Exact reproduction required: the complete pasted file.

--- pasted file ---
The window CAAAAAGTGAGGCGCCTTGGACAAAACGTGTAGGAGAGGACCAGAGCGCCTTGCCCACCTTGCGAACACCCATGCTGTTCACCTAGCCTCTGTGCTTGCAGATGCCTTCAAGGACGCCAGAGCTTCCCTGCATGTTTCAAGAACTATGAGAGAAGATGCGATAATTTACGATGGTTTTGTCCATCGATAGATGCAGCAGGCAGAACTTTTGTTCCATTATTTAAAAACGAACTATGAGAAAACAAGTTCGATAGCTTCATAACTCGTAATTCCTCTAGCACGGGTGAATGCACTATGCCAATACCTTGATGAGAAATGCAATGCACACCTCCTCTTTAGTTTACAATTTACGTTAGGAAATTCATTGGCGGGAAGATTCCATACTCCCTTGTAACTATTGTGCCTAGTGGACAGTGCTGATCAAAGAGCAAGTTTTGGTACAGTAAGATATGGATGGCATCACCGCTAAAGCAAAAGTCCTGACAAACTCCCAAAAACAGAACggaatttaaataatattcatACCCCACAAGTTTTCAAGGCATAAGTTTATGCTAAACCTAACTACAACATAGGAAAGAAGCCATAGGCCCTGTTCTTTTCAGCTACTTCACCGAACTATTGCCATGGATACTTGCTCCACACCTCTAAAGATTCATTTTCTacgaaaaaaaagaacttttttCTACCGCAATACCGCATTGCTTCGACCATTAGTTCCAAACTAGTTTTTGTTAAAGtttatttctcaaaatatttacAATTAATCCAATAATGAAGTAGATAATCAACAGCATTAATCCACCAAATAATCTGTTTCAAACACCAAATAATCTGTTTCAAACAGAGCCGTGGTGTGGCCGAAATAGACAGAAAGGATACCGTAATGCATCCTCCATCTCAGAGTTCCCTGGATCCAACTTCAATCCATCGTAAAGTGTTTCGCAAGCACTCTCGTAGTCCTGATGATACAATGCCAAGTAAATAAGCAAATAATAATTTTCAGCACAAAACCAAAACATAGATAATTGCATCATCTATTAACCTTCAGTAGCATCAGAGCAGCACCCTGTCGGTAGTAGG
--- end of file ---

The window CAAAAAGTGAGGCGCCTTGGACAAAACGTGTAGGAGAGGACCAGAGCGCCTTGCCCACCTTGCGAACACCCATGCTGTTCACCTAGCCTCTGTGCTTGCAGATGCCTTCAAGGACGCCAGAGCTTCCCTGCATGTTTCAAGAACTATGAGAGAAGATGCGATAATTTACGATGGTTTTGTCCATCGATAGATGCAGCAGGCAGAACTTTTGTTCCATTATTTAAAAACGAACTATGAGAAAACAAGTTCGATAGCTTCATAACTCGTAATTCCTCTAGCACGGGTGAATGCACTATGCCAATACCTTGATGAGAAATGCAATGCACACCTCCTCTTTAGTTTACAATTTACGTTAGGAAATTCATTGGCGGGAAGATTCCATACTCCCTTGTAACTATTGTGCCTAGTGGACAGTGCTGATCAAAGAGCAAGTTTTGGTACAGTAAGATATGGATGGCATCACCGCTAAAGCAAAAGTCCTGACAAACTCCCAAAAACAGAACggaatttaaataatattcatACCCCACAAGTTTTCAAGGCATAAGTTTATGCTAAACCTAACTACAACATAGGAAAGAAGCCATAGGCCCTGTTCTTTTCAGCTACTTCACCGAACTATTGCCATGGATACTTGCTCCACACCTCTAAAGATTCATTTTCTacgaaaaaaaagaacttttttCTACCGCAATACCGCATTGCTTCGACCATTAGTTCCAAACTAGTTTTTGTTAAAGtttatttctcaaaatatttacAATTAATCCAATAATGAAGTAGATAATCAACAGCATTAATCCACCAAATAATCTGTTTCAAACACCAAATAATCTGTTTCAAACAGAGCCGTGGTGTGGCCGAAATAGACAGAAAGGATACCGTAATGCATCCTCCATCTCAGAGTTCCCTGGATCCAACTTCAATCCATCGTAAAGTGTTTCGCAAGCACTCTCGTAGTCCTGATGATACAATGCCAAGTAAATAAGCAAATAATAATTTTCAGCACAAAACCAAAACATAGATAATTGCATCATCTATTAACCTTCAGTAGCATCAGAGCAGCACCCTGTCGGTAGTAGG